Poll Workers

Do Voters and Poll Workers Differ in their Attitudes Toward e-voting? Evidence from the first e-election in Salta, Argentina

Julia Pomares, Center for the Implementation of Public Promoting Equity and Growth
Ines Levin, University of Georgia
R. Michael Alvarez, California Institute of Technology
Journal of Election Technology and Systems
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Date Published: 

We provide an analysis of voter and poll worker perceptions of the advantages and disadvantages of a new e-voting system vis–à–vis traditional ballot-and-envelope voting in the 2011 election in Salta, Argentina. The results of this comparison provide new insights into how poll workers perceive the implementation of new voting technologies and show that both points of view need to be taken into account when assessing new election technology. We found that speed is perceived to be the most important advantage of e-voting; and more so for poll workers than for voters.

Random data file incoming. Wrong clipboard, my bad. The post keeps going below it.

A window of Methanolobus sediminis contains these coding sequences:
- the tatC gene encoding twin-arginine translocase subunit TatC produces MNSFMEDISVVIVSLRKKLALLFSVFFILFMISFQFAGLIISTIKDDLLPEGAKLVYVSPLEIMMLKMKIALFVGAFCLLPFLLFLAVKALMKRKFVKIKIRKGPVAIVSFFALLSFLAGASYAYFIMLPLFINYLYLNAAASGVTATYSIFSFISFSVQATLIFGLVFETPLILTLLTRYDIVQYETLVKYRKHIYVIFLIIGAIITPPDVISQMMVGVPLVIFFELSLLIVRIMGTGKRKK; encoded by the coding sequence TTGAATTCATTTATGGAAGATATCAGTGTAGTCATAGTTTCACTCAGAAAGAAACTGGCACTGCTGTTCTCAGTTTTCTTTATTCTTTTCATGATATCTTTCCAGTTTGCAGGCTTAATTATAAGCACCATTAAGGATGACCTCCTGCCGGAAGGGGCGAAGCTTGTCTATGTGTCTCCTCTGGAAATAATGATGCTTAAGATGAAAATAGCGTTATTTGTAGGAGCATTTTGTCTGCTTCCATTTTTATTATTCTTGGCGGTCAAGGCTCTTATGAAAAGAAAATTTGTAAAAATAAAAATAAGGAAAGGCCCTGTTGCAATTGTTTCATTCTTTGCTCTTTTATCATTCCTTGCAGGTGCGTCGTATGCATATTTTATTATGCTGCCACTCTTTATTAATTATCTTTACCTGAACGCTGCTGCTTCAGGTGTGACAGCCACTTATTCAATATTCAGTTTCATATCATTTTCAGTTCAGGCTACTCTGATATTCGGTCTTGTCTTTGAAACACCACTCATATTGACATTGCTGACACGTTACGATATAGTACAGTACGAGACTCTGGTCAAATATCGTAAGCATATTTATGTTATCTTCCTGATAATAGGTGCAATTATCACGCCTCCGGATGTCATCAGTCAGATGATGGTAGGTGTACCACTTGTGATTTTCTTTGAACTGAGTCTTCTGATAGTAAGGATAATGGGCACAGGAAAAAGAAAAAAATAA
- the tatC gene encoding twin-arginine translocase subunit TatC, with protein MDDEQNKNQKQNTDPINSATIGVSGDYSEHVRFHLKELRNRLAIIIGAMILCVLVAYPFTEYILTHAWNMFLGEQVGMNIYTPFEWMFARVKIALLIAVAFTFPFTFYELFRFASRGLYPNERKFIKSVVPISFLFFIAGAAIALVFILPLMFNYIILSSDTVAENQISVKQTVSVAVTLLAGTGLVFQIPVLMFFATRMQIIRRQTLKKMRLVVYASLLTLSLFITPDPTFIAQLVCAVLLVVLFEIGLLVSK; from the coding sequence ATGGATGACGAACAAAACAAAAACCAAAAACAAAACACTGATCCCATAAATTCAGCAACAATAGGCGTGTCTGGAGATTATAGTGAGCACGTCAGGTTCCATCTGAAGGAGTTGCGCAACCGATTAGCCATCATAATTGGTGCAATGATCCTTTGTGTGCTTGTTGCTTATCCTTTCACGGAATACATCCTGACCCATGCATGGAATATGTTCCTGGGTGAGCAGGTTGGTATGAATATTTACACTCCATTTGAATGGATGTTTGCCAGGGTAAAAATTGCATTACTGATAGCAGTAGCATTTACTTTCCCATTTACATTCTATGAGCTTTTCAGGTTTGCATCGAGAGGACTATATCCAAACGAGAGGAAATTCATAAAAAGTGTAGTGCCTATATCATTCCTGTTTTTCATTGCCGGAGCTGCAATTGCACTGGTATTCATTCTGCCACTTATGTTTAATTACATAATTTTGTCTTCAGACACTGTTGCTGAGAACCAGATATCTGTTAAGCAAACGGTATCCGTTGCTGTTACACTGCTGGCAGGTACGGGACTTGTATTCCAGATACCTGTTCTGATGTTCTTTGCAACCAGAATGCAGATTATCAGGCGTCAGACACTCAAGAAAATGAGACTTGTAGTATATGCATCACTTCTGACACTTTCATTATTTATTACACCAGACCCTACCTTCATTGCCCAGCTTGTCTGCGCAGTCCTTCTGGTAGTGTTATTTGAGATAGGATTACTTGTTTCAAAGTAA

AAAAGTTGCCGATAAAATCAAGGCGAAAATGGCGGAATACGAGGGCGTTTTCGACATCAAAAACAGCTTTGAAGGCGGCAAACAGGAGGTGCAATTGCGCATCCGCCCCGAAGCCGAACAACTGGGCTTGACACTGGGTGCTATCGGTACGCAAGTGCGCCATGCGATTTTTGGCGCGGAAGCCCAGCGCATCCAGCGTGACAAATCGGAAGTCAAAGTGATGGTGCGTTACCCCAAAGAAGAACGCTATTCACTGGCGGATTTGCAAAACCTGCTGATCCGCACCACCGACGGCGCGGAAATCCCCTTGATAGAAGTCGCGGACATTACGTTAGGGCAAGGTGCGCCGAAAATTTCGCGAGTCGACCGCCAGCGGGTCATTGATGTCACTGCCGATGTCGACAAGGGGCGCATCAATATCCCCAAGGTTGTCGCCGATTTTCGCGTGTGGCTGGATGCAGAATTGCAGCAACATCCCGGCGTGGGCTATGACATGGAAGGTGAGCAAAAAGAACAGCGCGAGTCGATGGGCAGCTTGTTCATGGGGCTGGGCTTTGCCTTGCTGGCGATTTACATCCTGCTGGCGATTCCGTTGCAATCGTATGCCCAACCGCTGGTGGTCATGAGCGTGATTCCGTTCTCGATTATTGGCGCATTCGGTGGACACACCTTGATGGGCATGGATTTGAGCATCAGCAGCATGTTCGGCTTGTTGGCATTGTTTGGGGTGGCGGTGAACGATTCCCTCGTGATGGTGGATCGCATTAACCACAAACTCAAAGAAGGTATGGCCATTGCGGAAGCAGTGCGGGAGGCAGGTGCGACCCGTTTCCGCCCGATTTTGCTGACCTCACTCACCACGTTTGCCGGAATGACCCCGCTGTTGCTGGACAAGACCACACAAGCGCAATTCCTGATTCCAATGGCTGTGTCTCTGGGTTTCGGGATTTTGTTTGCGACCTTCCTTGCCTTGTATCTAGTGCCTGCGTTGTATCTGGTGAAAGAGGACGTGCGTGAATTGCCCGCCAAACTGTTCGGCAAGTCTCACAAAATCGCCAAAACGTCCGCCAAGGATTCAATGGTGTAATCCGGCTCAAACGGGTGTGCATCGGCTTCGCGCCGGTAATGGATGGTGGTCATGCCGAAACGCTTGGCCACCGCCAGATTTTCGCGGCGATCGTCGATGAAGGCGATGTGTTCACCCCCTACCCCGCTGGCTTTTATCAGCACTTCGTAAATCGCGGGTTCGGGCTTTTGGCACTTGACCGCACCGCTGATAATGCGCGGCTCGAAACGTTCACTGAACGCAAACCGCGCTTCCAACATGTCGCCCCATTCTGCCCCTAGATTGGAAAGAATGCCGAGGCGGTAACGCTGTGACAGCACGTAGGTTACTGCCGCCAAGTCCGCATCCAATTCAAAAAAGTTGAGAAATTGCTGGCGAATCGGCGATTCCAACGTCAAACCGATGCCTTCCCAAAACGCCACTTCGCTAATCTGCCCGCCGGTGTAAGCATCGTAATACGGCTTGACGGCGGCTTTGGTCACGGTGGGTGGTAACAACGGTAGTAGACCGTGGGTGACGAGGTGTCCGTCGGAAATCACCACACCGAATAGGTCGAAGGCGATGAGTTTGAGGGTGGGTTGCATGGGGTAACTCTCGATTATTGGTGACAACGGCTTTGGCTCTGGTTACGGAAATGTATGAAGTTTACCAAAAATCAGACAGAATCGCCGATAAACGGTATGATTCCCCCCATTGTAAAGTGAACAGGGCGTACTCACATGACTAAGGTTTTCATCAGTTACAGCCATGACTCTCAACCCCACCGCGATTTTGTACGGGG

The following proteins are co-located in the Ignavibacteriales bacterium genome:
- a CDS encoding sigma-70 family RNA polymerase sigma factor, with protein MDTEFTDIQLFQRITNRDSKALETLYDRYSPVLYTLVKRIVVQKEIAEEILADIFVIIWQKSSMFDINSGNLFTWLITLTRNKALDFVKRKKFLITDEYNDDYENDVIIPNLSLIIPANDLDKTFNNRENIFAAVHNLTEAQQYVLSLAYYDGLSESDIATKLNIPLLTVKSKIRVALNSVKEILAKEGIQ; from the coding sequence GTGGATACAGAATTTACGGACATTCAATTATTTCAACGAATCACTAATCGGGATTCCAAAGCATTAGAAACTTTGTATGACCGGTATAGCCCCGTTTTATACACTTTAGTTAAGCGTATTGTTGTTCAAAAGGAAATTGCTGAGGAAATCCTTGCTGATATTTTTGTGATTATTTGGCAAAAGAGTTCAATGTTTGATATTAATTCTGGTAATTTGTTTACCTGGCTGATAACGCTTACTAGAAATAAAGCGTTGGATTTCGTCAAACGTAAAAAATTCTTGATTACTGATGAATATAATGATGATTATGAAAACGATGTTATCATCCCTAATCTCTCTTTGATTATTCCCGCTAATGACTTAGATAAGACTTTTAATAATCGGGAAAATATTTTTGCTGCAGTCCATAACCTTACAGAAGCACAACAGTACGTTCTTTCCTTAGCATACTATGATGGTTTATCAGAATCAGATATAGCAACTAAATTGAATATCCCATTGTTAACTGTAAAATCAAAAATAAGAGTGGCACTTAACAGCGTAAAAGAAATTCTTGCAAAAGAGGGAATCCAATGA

The Recruitment and Training of Poll Workers: What We Know from Scholarly Research

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Barry C. Burden, University of Wisconsin-Madison
Jeffrey Milyo, University of Missouri

In every election an army of temporary poll workers must be recruited and trained to both assist the public in exercising the right to vote and to enforce the rules governing the voting process.  These poll workers are geographically dispersed and serve as the front line workers interacting with tens of millions of voters.  Principal-agent theory suggests that this is a difficult task for election officials.

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